By Jono Kinkade
Despite the intense scrutiny from both the United States and Latin American leftist governments, Daniel Ortega’s victory in the Nicaraguan presidential election might not yield the drastic return to the Marxist revolutionary policies that Ortega once pushed.
On the road to the Nov. 5 presidential election, the United States warned the Nicaraguan people of the negative impacts to come if they elected Daniel Ortega, former president of Nicaraguan while he was leader of the Sandinista National Liberation Front (FSLN in Spanish).
Ortega was president during the complex Iran-Contra scandal when the Contras, United States-sponsored militants, waged war against the Sandinista government.
The CIA, under the Reagan Administration, funded the Contras with money from illegal arms deals with Iran during the Iran-Iraq war.
According to Catherine Hoit, co-director of the Nicaraguan Network, an online community dedicated to achieving peace in the Latin American country, said that United States Ambassador to Nicaragua, Paul Tridelli, along with several other government officials and members of Congress worked to sway the votes away from Ortega.
"The U.S. intervened extensively…in trying to bring the right-wing parties around one candidate, holding meetings for over a year," Hoit said, referring to the two conservative presidential candidates, Nicaraguan Liberal Alliance candidate Eduardo Montealegre and Liberal Constitutional Party candidate Jose Rizo.
"The U.S. promoted Eduardo Montealegre and threatened Nicaraguan people with what might happen if Ortega is elected," Hoit said.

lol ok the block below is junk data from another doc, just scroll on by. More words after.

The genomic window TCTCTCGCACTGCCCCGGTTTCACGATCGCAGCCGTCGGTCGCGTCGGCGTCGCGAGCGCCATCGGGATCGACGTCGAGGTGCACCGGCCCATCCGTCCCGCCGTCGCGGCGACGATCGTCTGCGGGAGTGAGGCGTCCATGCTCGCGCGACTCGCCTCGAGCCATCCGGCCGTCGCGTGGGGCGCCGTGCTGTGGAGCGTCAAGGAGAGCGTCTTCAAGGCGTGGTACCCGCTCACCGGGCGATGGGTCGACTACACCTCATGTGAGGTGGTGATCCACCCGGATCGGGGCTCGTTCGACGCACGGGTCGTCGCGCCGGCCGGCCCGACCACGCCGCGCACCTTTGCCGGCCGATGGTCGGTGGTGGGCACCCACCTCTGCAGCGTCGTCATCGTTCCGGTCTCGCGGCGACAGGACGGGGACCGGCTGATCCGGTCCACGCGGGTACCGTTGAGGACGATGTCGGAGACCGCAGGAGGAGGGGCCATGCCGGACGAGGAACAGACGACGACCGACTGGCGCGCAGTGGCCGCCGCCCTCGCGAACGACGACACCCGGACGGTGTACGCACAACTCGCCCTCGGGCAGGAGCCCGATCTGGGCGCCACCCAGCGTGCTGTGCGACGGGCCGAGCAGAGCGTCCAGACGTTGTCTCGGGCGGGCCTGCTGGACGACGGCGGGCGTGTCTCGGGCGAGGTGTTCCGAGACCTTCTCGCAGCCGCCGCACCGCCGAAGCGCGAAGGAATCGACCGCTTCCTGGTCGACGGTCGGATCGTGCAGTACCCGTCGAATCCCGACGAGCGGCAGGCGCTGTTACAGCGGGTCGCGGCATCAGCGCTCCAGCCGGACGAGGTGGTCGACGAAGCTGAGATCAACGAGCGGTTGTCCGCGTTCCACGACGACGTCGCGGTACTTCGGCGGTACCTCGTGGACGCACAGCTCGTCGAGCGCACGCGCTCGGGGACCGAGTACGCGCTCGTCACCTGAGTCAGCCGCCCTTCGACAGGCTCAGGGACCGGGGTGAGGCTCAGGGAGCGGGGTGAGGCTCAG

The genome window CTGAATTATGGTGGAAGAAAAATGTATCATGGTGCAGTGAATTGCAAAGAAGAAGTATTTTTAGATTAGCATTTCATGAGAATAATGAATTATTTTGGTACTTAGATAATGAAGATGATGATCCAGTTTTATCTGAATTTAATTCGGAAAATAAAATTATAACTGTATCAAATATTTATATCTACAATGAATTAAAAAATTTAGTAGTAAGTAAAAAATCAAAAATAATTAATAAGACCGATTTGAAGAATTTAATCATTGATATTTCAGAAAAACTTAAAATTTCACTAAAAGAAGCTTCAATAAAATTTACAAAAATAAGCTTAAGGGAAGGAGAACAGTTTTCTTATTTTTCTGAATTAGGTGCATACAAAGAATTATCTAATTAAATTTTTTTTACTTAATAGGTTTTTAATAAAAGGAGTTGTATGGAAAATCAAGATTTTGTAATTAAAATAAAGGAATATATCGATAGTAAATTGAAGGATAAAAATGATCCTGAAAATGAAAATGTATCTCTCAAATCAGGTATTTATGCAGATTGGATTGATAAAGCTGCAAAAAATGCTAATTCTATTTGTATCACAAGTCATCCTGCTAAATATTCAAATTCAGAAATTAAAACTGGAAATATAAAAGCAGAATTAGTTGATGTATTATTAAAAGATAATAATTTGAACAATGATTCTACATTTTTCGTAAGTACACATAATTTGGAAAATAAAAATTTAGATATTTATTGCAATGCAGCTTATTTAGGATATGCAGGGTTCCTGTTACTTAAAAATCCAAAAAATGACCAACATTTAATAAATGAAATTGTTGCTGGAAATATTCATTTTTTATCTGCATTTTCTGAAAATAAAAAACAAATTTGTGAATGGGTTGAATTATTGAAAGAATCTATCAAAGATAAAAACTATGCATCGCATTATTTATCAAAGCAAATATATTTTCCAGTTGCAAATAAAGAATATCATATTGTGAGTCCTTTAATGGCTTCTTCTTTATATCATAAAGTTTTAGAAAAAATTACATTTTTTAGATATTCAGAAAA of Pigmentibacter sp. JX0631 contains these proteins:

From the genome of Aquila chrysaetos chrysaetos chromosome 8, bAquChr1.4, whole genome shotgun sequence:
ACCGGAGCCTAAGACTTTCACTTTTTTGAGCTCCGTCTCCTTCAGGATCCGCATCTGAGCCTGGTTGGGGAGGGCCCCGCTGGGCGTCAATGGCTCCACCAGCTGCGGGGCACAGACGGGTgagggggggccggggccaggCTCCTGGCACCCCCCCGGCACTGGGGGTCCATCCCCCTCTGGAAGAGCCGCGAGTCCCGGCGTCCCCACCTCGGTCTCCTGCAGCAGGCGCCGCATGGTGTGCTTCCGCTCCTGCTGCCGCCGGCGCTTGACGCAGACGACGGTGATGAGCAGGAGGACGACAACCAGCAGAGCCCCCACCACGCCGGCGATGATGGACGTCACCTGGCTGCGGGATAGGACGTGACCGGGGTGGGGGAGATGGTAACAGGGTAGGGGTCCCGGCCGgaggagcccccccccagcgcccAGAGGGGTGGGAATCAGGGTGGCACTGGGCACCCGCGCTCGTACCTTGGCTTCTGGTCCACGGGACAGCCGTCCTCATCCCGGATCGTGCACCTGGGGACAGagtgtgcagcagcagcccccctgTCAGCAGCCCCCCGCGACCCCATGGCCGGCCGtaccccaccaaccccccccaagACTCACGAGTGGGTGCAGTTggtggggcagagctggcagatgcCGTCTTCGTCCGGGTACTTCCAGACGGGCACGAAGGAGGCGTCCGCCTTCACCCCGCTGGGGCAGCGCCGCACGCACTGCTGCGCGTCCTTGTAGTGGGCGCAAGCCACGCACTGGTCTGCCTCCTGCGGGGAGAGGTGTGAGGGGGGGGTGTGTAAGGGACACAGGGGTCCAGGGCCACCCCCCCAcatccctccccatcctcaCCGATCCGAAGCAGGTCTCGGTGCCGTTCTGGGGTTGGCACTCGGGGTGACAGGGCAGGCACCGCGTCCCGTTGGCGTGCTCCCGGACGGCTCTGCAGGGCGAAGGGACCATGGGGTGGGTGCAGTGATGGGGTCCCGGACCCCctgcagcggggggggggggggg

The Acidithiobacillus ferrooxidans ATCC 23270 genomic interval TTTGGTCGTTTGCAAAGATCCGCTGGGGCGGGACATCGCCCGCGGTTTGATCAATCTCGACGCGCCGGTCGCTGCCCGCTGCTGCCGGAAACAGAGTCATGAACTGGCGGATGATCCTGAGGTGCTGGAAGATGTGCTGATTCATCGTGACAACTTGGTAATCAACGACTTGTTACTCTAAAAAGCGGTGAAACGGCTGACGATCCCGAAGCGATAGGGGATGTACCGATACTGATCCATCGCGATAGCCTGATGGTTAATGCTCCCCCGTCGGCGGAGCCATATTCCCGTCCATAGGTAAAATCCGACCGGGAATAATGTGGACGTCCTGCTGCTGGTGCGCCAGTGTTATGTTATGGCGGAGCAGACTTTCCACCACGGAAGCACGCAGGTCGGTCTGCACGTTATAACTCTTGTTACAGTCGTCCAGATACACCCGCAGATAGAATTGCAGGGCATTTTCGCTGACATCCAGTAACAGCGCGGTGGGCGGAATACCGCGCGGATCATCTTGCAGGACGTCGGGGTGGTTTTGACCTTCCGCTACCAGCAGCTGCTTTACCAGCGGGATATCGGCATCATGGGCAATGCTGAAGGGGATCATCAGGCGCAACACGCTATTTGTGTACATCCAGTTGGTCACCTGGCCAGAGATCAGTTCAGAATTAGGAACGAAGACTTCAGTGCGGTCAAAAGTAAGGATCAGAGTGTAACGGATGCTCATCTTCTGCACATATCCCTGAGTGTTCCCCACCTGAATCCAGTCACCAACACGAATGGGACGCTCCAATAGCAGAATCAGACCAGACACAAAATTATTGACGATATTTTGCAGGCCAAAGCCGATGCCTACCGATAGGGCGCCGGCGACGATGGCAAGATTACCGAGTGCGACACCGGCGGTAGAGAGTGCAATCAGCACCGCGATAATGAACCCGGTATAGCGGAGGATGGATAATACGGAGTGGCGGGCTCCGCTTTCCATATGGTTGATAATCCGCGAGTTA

However, according to Eric Watnik, spokesperson for the United States State Department, the U.S. is accepting Ortega’s victory.
"The United States respects the decisions of the Nicaraguan people," Watnik said in a phone interview with City on a Hill Press. "We look forward to establishing positive relations with the Nicaraguan government."
Jonathan Fox, UC Santa Cruz Professor of Latin American and Latino/a Studies, explained that although Ortega’s bid for president was the centerpiece for opposition from the United States and support from Venezuela, Ortega is no longer the leftist Marxist revolutionary that he was in his previous term as president, which ended in 1990.
"I would not call his election strong evidence of a stronger turn to the left," Fox said, noting that Ortega, who received less than 50 percent of the votes, has already made compromises that indicate he will be taking a more moderate approach than his Marxist revolutionary past. One example was Ortega’s support for a bill banning abortions in Nicaragua, even if the mother’s life is threatened, which also passed in the Nov. 5 election.
"He’s become very close to Nicaraguan conservatives and the Roman Catholic Hierarchy," Fox said, noting that 85 percent of Nicaraguans are Catholic.
Another indication of Ortega’s division between other leftist governments in Latin America is his support of free trade.
"He wants to put the Nicaraguan business class at ease," Fox said.
Fox also noted the Movement for Sandinista Revolution, which split from the FSLN, is "not corrupt and [is] still progressive."
Both Hoit and Fox discussed the support that Venezuelan President Hugo Ch?